When the mentalis muscle detects that the mouth is not closed for extended periods, it will try to help by pushing the lower lip directly upward. The force exerted by your mentalis muscle gives overlapping upper and lower lips.
People with excellent tongue posture have balanced upper and lower lips. It may even look like their lips are the same size. Having perfectly sized lips is a result of proper facial growth since the muscles that pull on the lips are not straining to keep the mouth closed.
The area between the mouth and nose (the philtrum) will become more curved with mewing. Changes in the philtrum occur with mewing because the maxilla grows to a more forward position, causing the teeth to push on the lip. At the same time, the angle between the philtrum and the nose decreases.
Fixing Nose Size & Shape
Your nose will not magically change size. But mewing can make the nose seem less prominent by making the surrounding bones and tissues project forward in comparison. Changes in the nose area occur because the maxilla is moving forward and upwards.
This Reddit post is an excellent example of how mewing affects the shape of the nose.
Mewing also leads to more support for the nasal tissues, which over time, can fix a prominent hump (provided that the hump is not genetic).
Not having good tongue posture will have an impact on both the eye and cheek area. The sunken eye look occurs because the maxilla has sunk with age. However, with years of mewing, you will push the maxilla up, which leads to more eye support. Your eyes will become more hooded. You’ll get hunter eyes and a reduced tear trough area.
The force of the tongue goes into the maxilla and radiates up into the cheekbones. Over time, mewing will make your cheekbones more prominent.
The maxilla will move upwards, and the ramus length will increase. On top of that, the masseter muscle will hypertrophy a little. All of this will create extra space in the cheek hollow area, giving you the sunken cheek look.
More Prominent Jawline
Getting a prominent jawline is probably the main reason why people engage in mewing in the first place. Who doesn’t want a well-defined jawline that is worthy of being on the cover of every major magazine? For men, a sharp-looking jawline is synonymous with masculinity and self-confidence.
Even before any bone changes occur with mewing, you will notice soft tissue changes in the submental area (the area under the jaw). The muscles here will tighten, thus making your jaw more noticeable. This can happen within months or even weeks.
Suppose you look at your face from a side profile, not only does your jawline change with mewing, but so does your facial plane. The maxilla grows upward and brings the mandible along for the ride. Your face swings up and brings your jawline to a better position.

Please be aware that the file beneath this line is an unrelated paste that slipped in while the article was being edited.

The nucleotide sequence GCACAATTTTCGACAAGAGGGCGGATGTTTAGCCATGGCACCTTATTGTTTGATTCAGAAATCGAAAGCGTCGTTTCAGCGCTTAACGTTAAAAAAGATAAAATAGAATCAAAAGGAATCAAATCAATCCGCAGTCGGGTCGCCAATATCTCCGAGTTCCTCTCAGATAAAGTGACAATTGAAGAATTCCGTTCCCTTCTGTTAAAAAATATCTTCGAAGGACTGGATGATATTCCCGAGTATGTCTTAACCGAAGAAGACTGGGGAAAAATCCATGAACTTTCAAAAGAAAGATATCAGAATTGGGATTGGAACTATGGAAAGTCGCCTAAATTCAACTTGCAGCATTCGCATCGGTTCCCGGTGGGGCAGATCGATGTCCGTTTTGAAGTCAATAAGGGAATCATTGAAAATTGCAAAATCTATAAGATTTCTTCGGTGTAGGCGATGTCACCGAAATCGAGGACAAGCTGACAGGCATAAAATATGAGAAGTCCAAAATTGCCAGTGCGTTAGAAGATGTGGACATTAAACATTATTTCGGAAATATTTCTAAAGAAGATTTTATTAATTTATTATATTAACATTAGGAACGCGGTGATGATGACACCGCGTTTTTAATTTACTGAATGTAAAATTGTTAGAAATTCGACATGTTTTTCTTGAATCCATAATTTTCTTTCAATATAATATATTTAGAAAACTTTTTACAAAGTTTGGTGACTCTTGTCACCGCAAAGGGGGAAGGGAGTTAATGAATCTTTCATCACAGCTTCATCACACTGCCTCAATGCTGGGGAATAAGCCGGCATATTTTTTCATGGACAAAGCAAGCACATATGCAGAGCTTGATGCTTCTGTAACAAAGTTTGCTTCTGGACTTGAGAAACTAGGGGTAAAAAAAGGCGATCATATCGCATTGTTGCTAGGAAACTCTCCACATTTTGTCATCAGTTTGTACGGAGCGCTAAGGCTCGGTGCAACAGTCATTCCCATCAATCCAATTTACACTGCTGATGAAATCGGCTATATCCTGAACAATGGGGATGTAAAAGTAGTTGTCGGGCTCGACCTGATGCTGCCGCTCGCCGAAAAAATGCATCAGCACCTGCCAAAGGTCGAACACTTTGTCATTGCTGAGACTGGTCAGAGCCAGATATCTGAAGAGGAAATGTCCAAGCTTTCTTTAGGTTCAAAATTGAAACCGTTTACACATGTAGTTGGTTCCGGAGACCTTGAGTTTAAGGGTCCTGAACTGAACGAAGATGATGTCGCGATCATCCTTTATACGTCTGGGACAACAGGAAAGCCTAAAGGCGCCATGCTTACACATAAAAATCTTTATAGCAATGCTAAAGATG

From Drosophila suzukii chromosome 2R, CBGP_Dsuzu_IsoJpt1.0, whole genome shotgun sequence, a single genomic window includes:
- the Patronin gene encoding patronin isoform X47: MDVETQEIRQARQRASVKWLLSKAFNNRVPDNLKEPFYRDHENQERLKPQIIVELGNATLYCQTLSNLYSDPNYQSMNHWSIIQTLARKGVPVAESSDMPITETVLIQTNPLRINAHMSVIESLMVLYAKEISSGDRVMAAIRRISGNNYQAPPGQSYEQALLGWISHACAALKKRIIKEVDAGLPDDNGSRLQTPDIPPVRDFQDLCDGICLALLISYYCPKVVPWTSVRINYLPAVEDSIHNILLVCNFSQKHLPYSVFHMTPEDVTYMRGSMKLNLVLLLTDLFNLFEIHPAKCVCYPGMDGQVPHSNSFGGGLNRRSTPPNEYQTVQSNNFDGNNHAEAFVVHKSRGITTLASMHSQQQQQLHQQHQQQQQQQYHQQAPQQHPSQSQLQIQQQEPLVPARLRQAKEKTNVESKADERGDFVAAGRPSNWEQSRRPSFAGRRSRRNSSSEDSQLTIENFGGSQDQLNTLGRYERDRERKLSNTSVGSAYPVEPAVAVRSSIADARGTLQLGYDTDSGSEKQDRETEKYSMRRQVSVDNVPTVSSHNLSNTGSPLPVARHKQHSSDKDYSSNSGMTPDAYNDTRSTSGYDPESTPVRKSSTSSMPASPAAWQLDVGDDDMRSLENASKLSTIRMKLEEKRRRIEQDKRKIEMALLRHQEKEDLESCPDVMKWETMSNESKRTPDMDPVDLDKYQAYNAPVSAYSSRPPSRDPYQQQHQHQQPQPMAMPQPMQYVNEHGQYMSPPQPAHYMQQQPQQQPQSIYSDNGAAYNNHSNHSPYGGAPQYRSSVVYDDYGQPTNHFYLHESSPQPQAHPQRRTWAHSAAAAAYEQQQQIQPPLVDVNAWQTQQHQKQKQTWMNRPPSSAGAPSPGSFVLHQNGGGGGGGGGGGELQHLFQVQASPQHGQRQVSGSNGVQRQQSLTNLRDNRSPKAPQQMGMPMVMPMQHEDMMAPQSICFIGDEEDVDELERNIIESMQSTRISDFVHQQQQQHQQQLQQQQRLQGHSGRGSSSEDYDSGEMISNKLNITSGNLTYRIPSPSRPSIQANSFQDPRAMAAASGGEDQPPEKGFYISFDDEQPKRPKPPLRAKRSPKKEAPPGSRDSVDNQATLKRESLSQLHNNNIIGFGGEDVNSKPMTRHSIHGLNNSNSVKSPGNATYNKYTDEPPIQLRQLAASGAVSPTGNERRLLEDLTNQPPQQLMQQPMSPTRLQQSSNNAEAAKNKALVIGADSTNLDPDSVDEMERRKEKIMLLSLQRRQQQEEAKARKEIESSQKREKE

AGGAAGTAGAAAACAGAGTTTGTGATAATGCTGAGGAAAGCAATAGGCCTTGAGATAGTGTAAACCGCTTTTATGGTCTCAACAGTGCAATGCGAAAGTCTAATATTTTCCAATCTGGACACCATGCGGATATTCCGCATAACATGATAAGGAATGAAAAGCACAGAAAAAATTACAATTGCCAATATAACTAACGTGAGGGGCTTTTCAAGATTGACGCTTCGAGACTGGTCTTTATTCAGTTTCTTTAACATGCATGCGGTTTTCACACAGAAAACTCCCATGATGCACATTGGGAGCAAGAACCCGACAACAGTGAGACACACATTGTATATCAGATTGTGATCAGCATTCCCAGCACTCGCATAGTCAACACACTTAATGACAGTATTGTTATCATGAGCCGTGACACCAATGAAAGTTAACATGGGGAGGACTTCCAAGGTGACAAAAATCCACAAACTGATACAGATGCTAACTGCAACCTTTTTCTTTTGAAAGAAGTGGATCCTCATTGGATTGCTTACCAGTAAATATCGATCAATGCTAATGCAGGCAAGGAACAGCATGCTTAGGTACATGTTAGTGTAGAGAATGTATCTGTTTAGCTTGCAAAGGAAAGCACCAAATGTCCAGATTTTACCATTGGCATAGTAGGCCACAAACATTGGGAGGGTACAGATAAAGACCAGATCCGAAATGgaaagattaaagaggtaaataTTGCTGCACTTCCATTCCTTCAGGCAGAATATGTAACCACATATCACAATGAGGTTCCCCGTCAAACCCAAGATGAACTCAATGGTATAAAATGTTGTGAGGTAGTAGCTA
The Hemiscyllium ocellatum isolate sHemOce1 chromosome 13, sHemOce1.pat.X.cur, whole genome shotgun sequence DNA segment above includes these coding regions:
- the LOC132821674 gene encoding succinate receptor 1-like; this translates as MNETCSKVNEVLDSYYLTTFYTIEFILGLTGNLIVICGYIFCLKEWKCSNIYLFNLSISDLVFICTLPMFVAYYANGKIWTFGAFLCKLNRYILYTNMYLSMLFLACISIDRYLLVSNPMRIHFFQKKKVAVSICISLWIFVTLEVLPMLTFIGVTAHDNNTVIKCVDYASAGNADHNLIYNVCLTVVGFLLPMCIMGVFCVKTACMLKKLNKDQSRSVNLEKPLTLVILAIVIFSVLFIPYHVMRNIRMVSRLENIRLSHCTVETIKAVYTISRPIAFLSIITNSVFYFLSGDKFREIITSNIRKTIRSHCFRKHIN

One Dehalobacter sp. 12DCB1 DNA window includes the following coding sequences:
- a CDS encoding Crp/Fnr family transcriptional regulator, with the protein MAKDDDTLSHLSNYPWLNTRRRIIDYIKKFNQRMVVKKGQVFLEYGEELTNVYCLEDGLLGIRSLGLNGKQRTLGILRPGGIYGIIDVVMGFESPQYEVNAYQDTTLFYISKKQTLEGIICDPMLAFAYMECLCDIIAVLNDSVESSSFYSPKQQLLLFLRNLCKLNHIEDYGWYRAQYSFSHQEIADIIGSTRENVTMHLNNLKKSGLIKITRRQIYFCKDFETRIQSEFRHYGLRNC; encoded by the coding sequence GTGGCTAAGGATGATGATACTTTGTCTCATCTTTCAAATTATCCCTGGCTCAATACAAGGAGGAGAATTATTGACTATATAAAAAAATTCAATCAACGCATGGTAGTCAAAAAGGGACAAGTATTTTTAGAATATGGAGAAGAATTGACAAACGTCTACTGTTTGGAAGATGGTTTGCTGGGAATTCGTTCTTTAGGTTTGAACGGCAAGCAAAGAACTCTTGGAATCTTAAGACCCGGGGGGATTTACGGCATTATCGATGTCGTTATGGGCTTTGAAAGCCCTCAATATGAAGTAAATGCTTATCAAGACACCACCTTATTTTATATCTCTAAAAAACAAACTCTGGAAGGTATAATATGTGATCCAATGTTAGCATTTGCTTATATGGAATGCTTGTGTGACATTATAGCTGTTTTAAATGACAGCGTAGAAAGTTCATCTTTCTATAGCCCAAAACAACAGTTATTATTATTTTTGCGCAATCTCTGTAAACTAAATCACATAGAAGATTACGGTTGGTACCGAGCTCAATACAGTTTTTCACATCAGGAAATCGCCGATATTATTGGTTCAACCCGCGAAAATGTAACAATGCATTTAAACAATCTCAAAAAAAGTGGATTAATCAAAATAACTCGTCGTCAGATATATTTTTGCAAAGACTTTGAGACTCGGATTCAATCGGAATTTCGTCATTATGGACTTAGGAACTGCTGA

Improved Teeth Alignment
Getting a prominent jawline may be the primary reason most people get into mewing, but properly aligning crooked teeth is extremely beneficial. Crooked teeth are caused by not having enough space in the mouth to accommodate all the teeth. That’s why they’re also called “crowded teeth.”
Mewing helps in making sure that the maxilla and mandible are wide enough for teeth to develop. However, tongue posture is not as important as chewing hard foods when it comes to mandible development. The pressure on the jaw that comes from chewing is what causes the jaw to reach its full genetic potential.
The extra space provided helps in encouraging all the teeth to grow straight. We know that having crooked teeth is not great for self-confidence. It’s hard to smile and want to express emotions when you always have to hide your teeth.
Mewing saves the day for people with crooked teeth. Keep in mind though that having your crooked teeth fixed via mewing will take a lot of time and practice. If you want to achieve faster results, you can try mewing with a myobrace or just get braces or Invisalign via your dentist or orthodontist.
Better Gonial Angle
The jaw masseter muscles are antagonist muscles to the tongue. Mewing makes your neck muscles push up on your mandible and, over time, can improve the gonial angle. The gonial angle is difficult to change with tongue posture alone and is usually done in tandem with dedicated chewing (i.e., gum), which has been shown to balance out facial morphology and improve the gonial angle (Ingervall & Bitsanis, 1987).
You can see the improvement in the gonial angle in the above picture (blue).